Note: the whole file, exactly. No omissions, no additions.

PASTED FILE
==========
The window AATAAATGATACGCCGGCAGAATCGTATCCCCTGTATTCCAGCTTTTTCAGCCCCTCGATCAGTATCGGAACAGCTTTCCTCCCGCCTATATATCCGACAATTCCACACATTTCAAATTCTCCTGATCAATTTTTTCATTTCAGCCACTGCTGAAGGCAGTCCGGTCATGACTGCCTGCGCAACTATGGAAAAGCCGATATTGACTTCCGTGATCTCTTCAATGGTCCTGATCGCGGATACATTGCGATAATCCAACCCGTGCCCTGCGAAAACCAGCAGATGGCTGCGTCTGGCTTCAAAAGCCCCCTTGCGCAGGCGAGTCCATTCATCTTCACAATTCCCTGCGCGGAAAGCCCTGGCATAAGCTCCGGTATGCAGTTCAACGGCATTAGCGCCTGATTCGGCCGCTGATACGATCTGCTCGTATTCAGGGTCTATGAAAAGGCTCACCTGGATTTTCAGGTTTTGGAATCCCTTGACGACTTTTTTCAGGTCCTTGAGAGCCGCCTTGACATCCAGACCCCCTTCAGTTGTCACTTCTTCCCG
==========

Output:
The window AATAAATGATACGCCGGCAGAATCGTATCCCCTGTATTCCAGCTTTTTCAGCCCCTCGATCAGTATCGGAACAGCTTTCCTCCCGCCTATATATCCGACAATTCCACACATTTCAAATTCTCCTGATCAATTTTTTCATTTCAGCCACTGCTGAAGGCAGTCCGGTCATGACTGCCTGCGCAACTATGGAAAAGCCGATATTGACTTCCGTGATCTCTTCAATGGTCCTGATCGCGGATACATTGCGATAATCCAACCCGTGCCCTGCGAAAACCAGCAGATGGCTGCGTCTGGCTTCAAAAGCCCCCTTGCGCAGGCGAGTCCATTCATCTTCACAATTCCCTGCGCGGAAAGCCCTGGCATAAGCTCCGGTATGCAGTTCAACGGCATTAGCGCCTGATTCGGCCGCTGATACGATCTGCTCGTATTCAGGGTCTATGAAAAGGCTCACCTGGATTTTCAGGTTTTGGAATCCCTTGACGACTTTTTTCAGGTCCTTGAGAGCCGCCTTGACATCCAGACCCCCTTCAGTTGTCACTTCTTCCCG